As part of your preparation, work out the full event cost (include promotional materials, travel, accommodation, equipment hire and all stand costs). To calculate the ‘risk’, consider how many sales (at an average sales value) you need to make in order to breakeven. However, also bear in mind that there is typically a lead time for sales to be concluded so don’t plan for people to necessarily order at your stand. If your gut tells you the costs outweigh the benefits be cautious about committing.

3. One simple message works best

When creating stand promotional material, keep everything simple and easy for people passing the stand to understand. Whilst you should make your stand attractive, it’s a common mistake for exhibitors to overdress their space and fill every inch with information that conveys different messages. If people passing your stand are confused by what you offer, they will continue walking and no inquiries or sales will result.

4. Provide incentives for stand visitors

Give people an incentive to visit your stand. You can either provide an inexpensive ‘giveaway’ such as pens/sweets, a product trial or a free entry raffle draw and/or offer discount for orders placed during the show. By rewarding visitors with a special offer (exclusive to the event) you increase the goodwill between you and the customer and improve the chances of an order being placed there and then.

For reference, in my experience, the average order time can be several months after a show taking place yet all the costs have to be met in advance. Offers that lead to quick sales are great for cashflow.

5. Create movement and interaction

Stands that look dull and boring don’t attract visitors. But if you can create movement or include an activity that creates curiosity and interest, people are far more likely to stop by. And nothing pulls in people like a crowd. By way of example, the SimVenture team has exhibited at the annual IEEC event for a number of years and in 2012 the team felt an interactive element was needed to maintain interest levels.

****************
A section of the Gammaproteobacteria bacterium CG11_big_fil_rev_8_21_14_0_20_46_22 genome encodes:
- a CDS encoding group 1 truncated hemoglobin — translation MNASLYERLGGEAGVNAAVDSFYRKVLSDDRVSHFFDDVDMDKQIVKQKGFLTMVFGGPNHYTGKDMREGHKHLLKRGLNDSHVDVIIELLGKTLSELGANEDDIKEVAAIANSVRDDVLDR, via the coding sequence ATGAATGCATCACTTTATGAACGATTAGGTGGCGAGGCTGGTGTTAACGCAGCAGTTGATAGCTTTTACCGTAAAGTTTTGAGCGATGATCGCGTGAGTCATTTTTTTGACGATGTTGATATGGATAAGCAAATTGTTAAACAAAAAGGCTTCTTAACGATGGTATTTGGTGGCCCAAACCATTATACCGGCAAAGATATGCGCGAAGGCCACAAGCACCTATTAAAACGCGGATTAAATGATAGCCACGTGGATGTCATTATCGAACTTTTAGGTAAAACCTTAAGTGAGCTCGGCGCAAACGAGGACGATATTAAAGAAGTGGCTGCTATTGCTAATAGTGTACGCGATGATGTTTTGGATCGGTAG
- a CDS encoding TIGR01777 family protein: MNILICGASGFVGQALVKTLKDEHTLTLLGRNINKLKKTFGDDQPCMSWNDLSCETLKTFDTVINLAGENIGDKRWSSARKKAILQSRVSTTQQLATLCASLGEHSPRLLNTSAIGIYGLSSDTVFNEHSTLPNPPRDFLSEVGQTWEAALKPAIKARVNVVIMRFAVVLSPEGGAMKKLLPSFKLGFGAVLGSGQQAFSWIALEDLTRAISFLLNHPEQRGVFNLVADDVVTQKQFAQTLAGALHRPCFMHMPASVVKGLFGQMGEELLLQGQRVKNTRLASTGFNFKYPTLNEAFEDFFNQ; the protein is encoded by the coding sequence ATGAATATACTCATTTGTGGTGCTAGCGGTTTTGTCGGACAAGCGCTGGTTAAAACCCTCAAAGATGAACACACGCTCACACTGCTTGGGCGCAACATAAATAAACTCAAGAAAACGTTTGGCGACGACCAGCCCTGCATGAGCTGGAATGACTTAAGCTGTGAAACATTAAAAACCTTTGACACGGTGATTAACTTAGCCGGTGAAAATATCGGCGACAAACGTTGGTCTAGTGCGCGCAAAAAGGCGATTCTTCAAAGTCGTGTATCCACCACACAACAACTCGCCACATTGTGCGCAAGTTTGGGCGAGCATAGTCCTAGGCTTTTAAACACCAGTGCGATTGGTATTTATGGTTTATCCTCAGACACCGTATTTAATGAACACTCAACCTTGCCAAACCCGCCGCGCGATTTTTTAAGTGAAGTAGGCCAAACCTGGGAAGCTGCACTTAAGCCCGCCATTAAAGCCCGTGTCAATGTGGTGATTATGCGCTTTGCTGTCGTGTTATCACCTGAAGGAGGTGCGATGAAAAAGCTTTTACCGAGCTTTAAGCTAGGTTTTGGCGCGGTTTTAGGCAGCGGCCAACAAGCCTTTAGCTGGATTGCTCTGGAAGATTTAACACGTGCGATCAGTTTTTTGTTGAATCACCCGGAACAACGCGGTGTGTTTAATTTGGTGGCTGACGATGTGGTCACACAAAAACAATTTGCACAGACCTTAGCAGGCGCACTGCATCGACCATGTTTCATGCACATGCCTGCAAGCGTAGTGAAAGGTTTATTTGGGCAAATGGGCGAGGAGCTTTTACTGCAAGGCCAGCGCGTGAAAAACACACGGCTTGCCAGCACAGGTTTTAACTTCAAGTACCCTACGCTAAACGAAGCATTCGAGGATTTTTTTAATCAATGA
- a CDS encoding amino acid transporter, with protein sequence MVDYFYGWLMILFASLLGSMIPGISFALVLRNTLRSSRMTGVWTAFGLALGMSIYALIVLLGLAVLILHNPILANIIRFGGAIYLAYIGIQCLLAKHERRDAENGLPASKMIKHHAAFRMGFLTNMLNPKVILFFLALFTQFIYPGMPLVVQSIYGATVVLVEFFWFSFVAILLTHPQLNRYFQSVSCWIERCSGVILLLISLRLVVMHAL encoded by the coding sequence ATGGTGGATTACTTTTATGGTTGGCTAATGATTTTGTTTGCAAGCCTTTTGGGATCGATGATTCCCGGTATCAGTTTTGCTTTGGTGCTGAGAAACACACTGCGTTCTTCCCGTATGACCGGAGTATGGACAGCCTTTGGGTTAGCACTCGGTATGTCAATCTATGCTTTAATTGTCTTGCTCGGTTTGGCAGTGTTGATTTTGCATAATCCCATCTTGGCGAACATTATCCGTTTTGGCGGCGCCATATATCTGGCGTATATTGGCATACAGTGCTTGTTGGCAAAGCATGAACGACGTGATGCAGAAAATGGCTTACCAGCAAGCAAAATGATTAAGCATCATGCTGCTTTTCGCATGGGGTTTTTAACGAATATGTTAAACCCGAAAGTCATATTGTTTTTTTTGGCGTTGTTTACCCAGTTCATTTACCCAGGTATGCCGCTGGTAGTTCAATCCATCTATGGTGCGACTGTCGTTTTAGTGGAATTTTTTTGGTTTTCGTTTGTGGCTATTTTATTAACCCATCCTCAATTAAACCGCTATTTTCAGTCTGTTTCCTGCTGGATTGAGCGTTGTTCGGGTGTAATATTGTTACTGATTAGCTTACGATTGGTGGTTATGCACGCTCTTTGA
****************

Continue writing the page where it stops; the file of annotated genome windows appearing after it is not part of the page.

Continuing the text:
Cards used for 'SimVenture Play your Cards Right'

Cards used for ‘SimVenture Play your Cards Right’

A game based on the theme of ‘Play Your Cards Right’ was created and throughout the event’s 3 days we were inundated with requests to participate. The show was a great success on all levels.

6. Build rapport with people

Treat people who pass or visit your stand as you would like to be treated. A common mistake (and a pet hate) is the exhibitor who asks one question of the innocent passer-by to get their attention and then spends the next 10 minutes telling them all about their wonderful gizmo. Give the poor souls who take interest in you a chance to talk about themselves by asking questions and listening to the answers. Building rapport with people through questioning and listening creates confidence and helps you understand how your product/service fits with the customer’s needs.

7. Gather contact information

Ensure you collect the contact details of everyone who takes an interest in your products and services at an event. Without the data you can’t follow the inquiry up at a later date or inform people of future offers. Record the information electronically or use a pad and pen – if you know your stand is going to be particularly busy create a simple system so stand visitors can record their contact details for you!

8. Wifi

Since event attendance means you are out of the office it’s almost inevitable that you will need to access your website or email whilst away. If you rely on email or website access then check with the event organisers that they offer free Wifi as part of the package. If the organisers want to charge an exorbitant fee (and some do) consider investing in a mobile phone with Personal Hotspot access.